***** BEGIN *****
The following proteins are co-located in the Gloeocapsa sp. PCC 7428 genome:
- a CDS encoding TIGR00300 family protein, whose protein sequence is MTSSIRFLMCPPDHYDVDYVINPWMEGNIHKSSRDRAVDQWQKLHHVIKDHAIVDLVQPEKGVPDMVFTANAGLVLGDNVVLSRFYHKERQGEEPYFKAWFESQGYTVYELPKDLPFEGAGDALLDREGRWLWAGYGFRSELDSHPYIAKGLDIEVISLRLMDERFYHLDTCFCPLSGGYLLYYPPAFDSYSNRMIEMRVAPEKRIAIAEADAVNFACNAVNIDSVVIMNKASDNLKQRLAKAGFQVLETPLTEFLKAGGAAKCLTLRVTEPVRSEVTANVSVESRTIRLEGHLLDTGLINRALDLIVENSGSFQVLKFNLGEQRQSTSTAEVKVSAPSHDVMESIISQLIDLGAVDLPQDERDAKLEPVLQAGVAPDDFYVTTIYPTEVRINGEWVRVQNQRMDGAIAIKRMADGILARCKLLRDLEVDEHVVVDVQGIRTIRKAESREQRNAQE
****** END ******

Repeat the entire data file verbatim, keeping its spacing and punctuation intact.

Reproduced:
The following proteins are co-located in the Gloeocapsa sp. PCC 7428 genome:
- a CDS encoding TIGR00300 family protein, whose protein sequence is MTSSIRFLMCPPDHYDVDYVINPWMEGNIHKSSRDRAVDQWQKLHHVIKDHAIVDLVQPEKGVPDMVFTANAGLVLGDNVVLSRFYHKERQGEEPYFKAWFESQGYTVYELPKDLPFEGAGDALLDREGRWLWAGYGFRSELDSHPYIAKGLDIEVISLRLMDERFYHLDTCFCPLSGGYLLYYPPAFDSYSNRMIEMRVAPEKRIAIAEADAVNFACNAVNIDSVVIMNKASDNLKQRLAKAGFQVLETPLTEFLKAGGAAKCLTLRVTEPVRSEVTANVSVESRTIRLEGHLLDTGLINRALDLIVENSGSFQVLKFNLGEQRQSTSTAEVKVSAPSHDVMESIISQLIDLGAVDLPQDERDAKLEPVLQAGVAPDDFYVTTIYPTEVRINGEWVRVQNQRMDGAIAIKRMADGILARCKLLRDLEVDEHVVVDVQGIRTIRKAESREQRNAQE